By Farokh Karani
A recent, high-profile incident in which a Hollywood-based hospital suffered through a ransomware lockdown is just the latest in a long string of public attacks that threaten the way we do business today. The hospital was asked to pay $3 million to regain access to its data, and while administrators managed to negotiate that down to a $17,000 bitcoin payout, the experience took its toll on patient care, profits, and more.
The potential for ransomware to cripple an organization’s operations makes it one of the biggest threats to business today. And new forms of ransomware are rapidly emerging, including TeslaCrypt, which was first discovered a year ago and has employed new infection and propagation techniques in 2016. New variants of TeslaCrypt make their way into computer systems to hijack images, spreadsheets, PowerPoint presentations, and other files. The Trojan then begins encrypting these files, converting them into an unreadable form that can only be viewed with the aid of a private key. And getting that key requires a ransom payment.
Mobile ransomware and banking Trojans have also increasingly come under the spotlight. In the first quarter of 2016, Quick Heal, through its Threat Research & Response team, detected four new ransomware variants that target Android devices, including old and new families. Additionally, 10 families of mobile banking Trojans were also detected by Quick Heal in Q1, including completely new variants of existing families, compared to 21 for all of 2015.
How To Stay Safe
Ransomware enters networks and systems in a variety of ways, but their mode of operation and end results are almost always the same. So what can be done to protect your network against this growing threat? Knowing these four guidelines might help you keep your business safe.
- Establish a strong backup policy:Have you heard of the 3-2-1 rule for data backup? It involves maintaining three different copies of your critical information and saving it in two different formats, one of which should be entirely offline. This ensures your data always remains under your control and, even if you do end up a victim of ransomware, you have enough backups in place to avoid the need give in to the attacker’s demands. Simply backing up your data to an external hard drive is not enough, as today’s ransomware is advanced enough to infect connected devices as well.
- Recognize ransomware casts a wide net:Almost 90 percent of computers around the world run on Windows, so it’s no surprise ransomware is designed to attack Windows-based PCs more than any other machines. However, it is not uncommon to find ransomware samples that work just as effectively in Android or Linux environments. Even organizations that have standardized on Apple devices, who wrongfully think they are not vulnerable to such attacks, are targets now as evidenced by aMac OS X ransomware incidentearlier this year.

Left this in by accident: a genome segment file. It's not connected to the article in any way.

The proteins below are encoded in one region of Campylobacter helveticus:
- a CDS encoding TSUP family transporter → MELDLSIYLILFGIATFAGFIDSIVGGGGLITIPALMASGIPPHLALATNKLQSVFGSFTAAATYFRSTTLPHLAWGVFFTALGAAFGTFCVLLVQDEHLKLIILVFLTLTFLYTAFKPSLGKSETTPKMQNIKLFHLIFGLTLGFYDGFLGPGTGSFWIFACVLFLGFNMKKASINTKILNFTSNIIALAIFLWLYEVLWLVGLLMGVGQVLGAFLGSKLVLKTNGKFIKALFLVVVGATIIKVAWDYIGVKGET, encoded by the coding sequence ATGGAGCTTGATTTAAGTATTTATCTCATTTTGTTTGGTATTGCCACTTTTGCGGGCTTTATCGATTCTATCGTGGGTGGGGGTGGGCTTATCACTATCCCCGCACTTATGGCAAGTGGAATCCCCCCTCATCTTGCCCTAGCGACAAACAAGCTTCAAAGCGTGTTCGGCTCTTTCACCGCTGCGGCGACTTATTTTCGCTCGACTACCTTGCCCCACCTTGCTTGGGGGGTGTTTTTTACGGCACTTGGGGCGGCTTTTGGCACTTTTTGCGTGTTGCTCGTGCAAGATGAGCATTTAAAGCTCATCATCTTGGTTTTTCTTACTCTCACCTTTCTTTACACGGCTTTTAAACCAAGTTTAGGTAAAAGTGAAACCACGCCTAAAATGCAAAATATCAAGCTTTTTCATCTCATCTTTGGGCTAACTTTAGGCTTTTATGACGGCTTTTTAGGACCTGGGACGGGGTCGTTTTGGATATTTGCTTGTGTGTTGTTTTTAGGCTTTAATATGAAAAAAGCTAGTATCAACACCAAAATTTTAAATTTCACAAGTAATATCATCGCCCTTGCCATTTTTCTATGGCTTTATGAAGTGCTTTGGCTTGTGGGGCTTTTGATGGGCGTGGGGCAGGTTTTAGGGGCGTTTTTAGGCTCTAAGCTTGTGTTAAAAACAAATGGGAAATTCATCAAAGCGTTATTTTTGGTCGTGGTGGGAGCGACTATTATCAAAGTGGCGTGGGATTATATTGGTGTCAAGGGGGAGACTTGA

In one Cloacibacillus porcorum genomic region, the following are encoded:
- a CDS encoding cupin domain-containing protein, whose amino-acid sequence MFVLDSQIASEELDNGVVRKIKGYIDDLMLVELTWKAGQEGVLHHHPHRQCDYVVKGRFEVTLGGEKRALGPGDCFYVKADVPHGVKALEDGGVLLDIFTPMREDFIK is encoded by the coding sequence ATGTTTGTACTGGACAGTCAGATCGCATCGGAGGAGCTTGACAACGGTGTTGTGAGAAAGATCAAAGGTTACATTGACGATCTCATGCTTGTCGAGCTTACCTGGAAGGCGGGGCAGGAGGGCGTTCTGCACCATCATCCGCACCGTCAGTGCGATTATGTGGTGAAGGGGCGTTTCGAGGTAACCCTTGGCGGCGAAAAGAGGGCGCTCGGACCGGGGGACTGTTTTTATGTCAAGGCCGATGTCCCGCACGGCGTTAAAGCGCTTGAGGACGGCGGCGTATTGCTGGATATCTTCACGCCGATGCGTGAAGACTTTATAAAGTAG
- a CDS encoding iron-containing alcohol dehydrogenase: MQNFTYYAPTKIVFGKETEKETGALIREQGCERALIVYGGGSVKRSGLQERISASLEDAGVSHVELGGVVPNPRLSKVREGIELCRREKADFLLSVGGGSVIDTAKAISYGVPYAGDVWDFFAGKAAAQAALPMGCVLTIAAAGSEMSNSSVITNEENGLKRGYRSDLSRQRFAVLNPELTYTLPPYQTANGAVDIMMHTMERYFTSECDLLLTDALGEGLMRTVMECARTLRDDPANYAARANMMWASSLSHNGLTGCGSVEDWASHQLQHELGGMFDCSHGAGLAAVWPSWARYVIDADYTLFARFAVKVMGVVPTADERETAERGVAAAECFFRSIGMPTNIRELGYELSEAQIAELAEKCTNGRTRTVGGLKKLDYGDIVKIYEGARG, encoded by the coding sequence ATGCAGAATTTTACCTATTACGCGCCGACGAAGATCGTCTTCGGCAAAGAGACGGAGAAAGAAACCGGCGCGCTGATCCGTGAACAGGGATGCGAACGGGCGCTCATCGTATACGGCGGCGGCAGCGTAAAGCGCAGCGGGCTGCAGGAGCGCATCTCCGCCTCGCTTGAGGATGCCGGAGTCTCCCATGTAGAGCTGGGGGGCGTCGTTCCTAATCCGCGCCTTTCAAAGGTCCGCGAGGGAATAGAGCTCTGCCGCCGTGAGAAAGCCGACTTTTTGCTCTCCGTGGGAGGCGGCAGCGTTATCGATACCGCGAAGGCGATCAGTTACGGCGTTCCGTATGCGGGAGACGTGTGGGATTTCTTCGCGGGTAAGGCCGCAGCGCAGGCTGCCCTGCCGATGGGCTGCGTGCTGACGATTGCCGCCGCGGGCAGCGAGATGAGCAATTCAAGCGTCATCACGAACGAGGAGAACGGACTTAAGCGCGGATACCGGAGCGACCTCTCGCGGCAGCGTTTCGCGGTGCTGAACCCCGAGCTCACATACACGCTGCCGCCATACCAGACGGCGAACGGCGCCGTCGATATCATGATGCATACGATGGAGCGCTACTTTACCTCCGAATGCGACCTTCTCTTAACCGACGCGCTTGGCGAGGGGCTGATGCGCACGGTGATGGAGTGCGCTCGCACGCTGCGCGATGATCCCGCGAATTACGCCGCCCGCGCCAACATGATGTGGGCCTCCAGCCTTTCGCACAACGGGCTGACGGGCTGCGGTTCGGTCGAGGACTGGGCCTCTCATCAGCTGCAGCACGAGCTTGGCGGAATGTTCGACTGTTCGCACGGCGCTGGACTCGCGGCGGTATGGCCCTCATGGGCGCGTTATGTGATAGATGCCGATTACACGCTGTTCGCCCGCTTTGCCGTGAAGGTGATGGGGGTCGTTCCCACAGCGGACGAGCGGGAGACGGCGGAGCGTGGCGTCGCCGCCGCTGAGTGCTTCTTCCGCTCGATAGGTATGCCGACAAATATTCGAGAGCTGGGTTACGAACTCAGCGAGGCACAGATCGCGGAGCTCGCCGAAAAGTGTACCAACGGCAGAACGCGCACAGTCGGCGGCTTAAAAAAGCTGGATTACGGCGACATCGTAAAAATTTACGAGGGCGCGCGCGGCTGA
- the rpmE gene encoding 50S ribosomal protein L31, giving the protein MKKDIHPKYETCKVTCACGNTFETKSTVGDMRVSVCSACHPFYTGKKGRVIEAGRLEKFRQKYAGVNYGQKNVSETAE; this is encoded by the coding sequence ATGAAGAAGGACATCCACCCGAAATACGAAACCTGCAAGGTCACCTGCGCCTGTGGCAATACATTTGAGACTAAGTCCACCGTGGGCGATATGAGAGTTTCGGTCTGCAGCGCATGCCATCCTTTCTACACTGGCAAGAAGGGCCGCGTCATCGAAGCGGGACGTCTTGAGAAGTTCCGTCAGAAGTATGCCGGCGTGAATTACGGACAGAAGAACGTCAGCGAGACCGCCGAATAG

Mobile devices and newInternet of Things (IoT)connected devices are also coming under the radar of attackers, making the threat of ransomware increasingly pervasive. Knowing the offensive strategy of this cyber threat has no limits can help you design a defense that takes every possible device and platform in your network into consideration.
- Think very carefully before actually paying the ransom:In situations where a company’s data has been seized and a ransom is demanded to unlock it, it can be very easy to give in to the demands of the attackers. However, this is something that should be carefully evaluated, as paying the ransom does not provide any guarantee the data will be recovered. The best solution is to be prepared by keeping multiple backups of your data so that if the time does come, your organization does not need to worry about being at the mercy of the attackers.
- Adopt preventive technologies and training for preemptive action:When it comes to ransomware, prevention really is the best cure. Invest wisely in solutions that detect ransomware and proactively block attacks. Spend time and resources training your employees about the risks of ransomware and their most common methods for entering networked systems: be wary of email attachments, malicious websites, unpatched programs and operating systems, and suspicious applications.
Lastly, as with other forms of security threats, taking proactive actions and engaging in vigilant monitoring will allow your organization to avoid devastating threats before they cause significant damage.